Kruunuvuorenranta housing area is being contructed opposite to Helsinki city core. By 2030, the area will house some 13,000 residents. The area will have an urban character while it is surrounded by untouched nature. The new neighbourhood is equipped with a pipeline-based automated waste collection system, and the task was to design the main unit for the system housing the containers and technology. As the plot is located in the middle of a new residential area, Helsinki City Planning Department set goals for high-quality architecture and a an environmentally friendly and uniting building solution with minimum disturbance to the residential area.
The site reserved for the waste collection station was tight and challenging, comprising of a steep cliff, the surface of which had been damaged over a large area during construction of the neighbouring underground facilities. To minimize further quarrying, all the waste management facilities and technology were placed in one building with a compact floor plan, carefully fitted into the irregular geography of the cliffside hiding the man-made scars on the rock. For safety reasons, the outdoor area was planned so that truck logistics can occur on the plot. The courtyard walls were designed as an essential part of the architecture to form a uniform overall design. Except for waste container pick-up approximately twice a day, the system operates automatically and the building is unoccupied.
The building's façades are made from concrete, in order to make the complex and edgy shapes of the three-dimensional details possible. The three-dimensional concrete element casting method was innovated and developed during the project, uniting visual creativity and concrete casting technology. The innovative solution is cost-efficient without compromising the cityscape, utilising the design and art possibilites of the selected material in a contemporary way.
The inspiration for the pattern on the façades is the natural growth of lichen on the neighbouring rock formation, a fascinating continuous but ever-changing pattern of light and dark surfaces. The structure of lichen was vectorised into triangular patterns casted in concrete elements. The impression of lichen growth is created by using only a few different basic elements of different patterns, all of them the same size and form. The selection and positioning of the elements is based on the surface shapes and shades of light and shadow rather than different colors. The solution to the desired reddish-brown tone of the concrete surface was umbra color patination, created by artist Pertti Kukkonen. The patination treatment was carried out on site by the artist to make large continuous tone areas also covering the joints of the elements.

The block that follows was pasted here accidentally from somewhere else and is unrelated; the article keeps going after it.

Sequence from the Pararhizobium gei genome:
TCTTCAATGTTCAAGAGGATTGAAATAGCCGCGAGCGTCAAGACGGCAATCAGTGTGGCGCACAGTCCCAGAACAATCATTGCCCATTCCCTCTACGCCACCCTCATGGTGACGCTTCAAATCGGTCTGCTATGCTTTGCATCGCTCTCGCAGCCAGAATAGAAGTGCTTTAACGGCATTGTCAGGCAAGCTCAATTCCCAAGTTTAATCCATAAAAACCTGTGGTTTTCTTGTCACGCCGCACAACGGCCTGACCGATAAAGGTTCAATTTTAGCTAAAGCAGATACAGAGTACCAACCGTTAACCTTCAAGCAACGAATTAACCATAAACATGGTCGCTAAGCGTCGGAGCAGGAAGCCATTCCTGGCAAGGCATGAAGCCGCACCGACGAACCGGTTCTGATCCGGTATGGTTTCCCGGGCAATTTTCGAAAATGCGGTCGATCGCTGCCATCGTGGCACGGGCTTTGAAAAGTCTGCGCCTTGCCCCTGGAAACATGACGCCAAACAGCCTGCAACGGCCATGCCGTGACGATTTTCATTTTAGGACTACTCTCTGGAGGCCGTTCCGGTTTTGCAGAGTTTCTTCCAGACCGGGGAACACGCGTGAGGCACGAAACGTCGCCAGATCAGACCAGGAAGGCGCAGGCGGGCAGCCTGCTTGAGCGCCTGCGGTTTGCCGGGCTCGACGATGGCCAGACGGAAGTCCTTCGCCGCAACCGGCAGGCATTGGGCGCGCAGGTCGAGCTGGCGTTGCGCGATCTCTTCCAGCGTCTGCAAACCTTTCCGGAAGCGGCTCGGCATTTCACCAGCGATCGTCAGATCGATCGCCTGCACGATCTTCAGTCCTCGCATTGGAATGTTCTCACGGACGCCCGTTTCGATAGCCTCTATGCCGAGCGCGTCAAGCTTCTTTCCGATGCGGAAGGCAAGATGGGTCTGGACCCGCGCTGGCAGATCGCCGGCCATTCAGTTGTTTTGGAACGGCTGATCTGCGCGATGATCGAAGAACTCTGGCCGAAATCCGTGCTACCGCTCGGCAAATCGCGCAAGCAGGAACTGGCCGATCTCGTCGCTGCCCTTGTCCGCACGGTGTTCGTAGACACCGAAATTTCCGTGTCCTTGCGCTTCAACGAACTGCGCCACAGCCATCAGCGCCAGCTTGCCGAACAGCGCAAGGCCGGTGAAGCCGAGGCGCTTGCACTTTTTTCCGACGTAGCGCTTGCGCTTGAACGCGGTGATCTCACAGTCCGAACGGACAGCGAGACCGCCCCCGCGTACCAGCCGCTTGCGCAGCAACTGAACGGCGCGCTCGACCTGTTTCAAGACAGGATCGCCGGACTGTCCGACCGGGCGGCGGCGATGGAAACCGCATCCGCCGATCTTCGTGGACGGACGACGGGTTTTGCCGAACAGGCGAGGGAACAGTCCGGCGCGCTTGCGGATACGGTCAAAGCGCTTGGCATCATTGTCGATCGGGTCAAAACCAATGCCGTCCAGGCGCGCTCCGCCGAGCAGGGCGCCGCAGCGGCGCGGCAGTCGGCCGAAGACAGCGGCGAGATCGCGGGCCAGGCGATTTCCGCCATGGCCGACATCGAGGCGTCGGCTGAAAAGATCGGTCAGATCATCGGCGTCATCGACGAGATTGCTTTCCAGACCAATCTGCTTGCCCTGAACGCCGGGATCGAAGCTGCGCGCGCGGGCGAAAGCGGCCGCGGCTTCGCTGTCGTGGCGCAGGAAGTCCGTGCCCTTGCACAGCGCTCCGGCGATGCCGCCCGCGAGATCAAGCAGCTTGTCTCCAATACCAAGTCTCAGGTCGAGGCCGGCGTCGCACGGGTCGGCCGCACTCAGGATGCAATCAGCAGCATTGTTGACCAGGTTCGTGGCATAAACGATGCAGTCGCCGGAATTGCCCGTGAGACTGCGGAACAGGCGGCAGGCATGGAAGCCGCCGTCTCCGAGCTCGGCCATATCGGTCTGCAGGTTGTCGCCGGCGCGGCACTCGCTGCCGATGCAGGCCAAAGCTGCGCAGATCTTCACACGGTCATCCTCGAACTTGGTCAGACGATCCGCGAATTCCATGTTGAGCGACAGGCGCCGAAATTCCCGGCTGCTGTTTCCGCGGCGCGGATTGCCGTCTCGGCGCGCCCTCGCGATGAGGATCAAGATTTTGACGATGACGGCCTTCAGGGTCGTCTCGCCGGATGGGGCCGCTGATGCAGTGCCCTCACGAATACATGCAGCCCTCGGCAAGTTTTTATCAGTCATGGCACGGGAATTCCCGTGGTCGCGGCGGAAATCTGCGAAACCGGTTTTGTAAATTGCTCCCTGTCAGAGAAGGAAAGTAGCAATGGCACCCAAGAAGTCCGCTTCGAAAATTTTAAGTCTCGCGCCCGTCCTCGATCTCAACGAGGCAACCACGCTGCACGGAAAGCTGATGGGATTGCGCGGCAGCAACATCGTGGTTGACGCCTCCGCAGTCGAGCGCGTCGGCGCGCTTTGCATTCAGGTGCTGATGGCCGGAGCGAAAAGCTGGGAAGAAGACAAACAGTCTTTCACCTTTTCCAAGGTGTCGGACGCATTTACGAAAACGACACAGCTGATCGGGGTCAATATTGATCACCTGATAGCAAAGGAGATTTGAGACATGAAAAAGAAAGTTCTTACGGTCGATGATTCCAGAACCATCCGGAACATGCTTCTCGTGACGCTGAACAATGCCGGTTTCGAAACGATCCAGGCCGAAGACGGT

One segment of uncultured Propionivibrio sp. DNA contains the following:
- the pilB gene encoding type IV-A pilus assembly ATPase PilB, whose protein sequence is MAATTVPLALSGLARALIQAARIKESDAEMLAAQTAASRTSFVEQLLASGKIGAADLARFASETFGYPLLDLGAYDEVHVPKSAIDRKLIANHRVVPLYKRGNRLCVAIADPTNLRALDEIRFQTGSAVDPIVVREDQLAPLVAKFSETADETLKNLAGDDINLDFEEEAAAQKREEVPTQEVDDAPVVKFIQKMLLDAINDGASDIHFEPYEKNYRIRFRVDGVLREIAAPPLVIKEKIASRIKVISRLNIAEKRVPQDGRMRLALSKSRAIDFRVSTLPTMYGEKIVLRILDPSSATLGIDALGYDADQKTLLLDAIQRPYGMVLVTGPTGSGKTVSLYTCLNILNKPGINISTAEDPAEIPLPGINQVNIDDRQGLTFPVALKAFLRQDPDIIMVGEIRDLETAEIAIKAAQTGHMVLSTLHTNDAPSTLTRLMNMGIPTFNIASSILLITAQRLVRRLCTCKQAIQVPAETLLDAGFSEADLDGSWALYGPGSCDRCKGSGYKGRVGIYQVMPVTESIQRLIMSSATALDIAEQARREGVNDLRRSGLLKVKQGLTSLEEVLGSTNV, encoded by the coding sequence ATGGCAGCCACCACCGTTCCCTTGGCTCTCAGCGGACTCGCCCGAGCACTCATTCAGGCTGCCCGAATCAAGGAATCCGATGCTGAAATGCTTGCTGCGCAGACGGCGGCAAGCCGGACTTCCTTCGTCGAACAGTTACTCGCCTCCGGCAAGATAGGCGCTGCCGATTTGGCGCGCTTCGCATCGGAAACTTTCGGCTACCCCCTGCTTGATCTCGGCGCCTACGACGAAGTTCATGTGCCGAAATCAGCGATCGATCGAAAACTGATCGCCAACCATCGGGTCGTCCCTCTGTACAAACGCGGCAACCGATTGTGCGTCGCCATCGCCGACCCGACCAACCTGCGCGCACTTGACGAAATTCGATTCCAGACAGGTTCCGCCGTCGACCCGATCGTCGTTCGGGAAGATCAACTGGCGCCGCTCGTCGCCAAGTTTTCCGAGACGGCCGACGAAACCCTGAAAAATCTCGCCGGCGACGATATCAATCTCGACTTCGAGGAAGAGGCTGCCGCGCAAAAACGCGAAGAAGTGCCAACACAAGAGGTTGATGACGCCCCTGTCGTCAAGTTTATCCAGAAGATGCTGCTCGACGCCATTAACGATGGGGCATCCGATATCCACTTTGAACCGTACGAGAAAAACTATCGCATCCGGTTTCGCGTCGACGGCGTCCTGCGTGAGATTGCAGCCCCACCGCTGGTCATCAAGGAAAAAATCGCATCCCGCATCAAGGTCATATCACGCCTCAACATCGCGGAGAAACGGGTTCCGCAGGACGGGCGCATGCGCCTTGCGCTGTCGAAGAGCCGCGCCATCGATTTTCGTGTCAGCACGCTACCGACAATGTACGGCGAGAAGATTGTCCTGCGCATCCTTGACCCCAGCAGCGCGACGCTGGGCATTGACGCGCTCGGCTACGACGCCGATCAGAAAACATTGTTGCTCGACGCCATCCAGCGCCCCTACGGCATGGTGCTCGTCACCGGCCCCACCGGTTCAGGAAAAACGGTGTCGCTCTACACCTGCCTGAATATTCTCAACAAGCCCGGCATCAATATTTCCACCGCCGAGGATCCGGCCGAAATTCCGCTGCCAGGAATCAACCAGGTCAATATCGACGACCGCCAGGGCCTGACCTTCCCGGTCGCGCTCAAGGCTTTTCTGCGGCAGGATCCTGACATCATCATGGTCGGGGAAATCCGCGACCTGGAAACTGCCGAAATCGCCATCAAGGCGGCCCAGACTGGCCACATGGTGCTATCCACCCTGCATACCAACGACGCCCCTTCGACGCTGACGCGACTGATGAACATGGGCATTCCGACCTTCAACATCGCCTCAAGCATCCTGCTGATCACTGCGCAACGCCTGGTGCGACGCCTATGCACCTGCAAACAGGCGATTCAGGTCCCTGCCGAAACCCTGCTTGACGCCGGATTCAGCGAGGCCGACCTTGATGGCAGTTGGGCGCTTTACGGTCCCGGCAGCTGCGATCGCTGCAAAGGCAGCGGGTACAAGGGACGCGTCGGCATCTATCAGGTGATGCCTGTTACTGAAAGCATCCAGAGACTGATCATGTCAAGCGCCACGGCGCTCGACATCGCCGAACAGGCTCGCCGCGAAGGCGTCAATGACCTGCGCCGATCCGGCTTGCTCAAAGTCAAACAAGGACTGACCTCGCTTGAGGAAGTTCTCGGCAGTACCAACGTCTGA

The building’s façades are designed so that the room heat does not rise unnecessarily due to sun light, and as displaying the technical functions towards the living area was not desirable. Anyway, there is plenty of natural light inside the building coming through the sectional glass doors. The building is equipped with a green roof, as there are direct views from several apartments.
B & M Architects was established in 1992 by architects Daniel Bruun and Jussi Murole with a stream of international large scale urban and building design projects. The office has operated internationally on the whole scene of architecture. The office has projects in 17 countries and prizes in more than 30 architectural competitions. The office portfolio covers projects from large-scale urban planning to the smallest of details, including whole city districts and blocks, commercial and office buildings, housing, traffic terminals and urban landscapes.
The strength of B&M Architects’ design team is the solid knowhow on both urban and building design – each project is considered from both perspectives. B&M Architects’ design approach is based on cultural, social and ecological values. We believe in practical beauty and functional solutions and want to collaborate with our clients in order to create sustainable environment for good life.